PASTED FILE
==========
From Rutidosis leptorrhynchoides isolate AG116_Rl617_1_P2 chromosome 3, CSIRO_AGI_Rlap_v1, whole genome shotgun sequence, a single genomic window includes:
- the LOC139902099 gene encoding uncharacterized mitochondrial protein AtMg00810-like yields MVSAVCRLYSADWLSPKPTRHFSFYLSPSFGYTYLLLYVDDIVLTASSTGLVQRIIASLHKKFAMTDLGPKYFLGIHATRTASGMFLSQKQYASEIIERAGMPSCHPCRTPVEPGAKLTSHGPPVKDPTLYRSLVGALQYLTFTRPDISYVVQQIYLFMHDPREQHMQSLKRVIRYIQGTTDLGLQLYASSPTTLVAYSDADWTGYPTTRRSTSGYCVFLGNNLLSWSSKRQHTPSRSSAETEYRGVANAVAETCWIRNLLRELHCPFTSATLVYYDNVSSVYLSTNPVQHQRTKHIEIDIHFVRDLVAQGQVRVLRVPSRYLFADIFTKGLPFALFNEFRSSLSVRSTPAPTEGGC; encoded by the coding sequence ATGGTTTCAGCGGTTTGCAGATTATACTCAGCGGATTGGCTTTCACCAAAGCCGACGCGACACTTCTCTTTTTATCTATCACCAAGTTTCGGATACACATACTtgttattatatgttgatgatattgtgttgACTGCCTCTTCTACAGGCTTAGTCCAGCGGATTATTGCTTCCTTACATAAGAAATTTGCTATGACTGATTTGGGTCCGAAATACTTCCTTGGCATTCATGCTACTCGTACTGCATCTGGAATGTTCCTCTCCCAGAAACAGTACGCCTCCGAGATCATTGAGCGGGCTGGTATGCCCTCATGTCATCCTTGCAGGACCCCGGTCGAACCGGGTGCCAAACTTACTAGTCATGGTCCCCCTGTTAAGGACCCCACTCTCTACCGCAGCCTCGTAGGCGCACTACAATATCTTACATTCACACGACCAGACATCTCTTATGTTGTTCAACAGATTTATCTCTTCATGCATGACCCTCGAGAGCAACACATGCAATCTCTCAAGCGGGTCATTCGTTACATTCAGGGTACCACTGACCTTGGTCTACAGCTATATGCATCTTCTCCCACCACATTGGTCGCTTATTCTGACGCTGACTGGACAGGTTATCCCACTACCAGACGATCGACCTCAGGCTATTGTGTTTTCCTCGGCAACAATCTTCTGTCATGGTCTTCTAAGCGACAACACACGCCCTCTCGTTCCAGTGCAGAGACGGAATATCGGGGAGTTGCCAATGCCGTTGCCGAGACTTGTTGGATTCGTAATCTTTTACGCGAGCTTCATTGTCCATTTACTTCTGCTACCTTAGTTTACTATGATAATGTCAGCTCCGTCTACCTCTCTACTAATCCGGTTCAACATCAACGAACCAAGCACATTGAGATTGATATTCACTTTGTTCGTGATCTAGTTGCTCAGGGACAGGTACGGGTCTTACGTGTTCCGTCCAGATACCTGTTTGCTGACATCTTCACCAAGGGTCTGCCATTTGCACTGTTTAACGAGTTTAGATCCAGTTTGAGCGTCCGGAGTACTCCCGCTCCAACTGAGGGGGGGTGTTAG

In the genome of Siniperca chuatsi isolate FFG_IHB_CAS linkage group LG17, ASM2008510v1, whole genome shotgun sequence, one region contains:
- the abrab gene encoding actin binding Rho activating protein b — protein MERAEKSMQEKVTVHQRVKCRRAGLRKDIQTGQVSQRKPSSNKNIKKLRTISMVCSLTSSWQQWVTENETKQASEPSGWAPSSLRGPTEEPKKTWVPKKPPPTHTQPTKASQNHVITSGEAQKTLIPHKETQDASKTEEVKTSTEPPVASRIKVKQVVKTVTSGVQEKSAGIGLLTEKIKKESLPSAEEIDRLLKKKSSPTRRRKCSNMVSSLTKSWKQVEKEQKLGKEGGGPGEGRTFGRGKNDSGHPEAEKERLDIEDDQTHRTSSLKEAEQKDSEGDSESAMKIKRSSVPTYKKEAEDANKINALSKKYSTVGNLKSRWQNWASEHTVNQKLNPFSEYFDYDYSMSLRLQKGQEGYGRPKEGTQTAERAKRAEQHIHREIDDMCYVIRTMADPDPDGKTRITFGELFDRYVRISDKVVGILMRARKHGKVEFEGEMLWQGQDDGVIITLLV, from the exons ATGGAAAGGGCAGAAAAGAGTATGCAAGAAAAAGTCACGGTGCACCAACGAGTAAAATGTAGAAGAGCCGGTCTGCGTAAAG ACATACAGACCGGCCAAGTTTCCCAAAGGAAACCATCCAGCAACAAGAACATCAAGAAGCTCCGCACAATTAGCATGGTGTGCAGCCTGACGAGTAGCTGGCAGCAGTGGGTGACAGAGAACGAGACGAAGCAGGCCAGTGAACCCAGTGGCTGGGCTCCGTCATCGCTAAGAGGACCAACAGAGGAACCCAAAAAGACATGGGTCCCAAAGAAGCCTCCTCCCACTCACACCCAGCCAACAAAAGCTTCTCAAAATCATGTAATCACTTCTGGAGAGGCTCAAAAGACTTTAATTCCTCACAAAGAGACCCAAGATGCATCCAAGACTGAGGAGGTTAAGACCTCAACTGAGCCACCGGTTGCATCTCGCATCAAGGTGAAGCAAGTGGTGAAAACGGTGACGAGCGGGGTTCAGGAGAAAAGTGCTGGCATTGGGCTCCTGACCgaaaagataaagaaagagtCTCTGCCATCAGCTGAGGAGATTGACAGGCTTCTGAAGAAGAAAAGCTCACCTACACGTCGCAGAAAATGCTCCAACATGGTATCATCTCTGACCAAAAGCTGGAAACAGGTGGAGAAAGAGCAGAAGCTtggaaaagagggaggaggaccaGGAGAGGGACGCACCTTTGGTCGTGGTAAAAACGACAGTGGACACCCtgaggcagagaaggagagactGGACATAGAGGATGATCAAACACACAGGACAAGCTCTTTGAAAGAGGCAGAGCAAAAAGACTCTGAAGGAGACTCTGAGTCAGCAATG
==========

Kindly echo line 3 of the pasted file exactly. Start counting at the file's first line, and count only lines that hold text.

In the genome of Siniperca chuatsi isolate FFG_IHB_CAS linkage group LG17, ASM2008510v1, whole genome shotgun sequence, one region contains: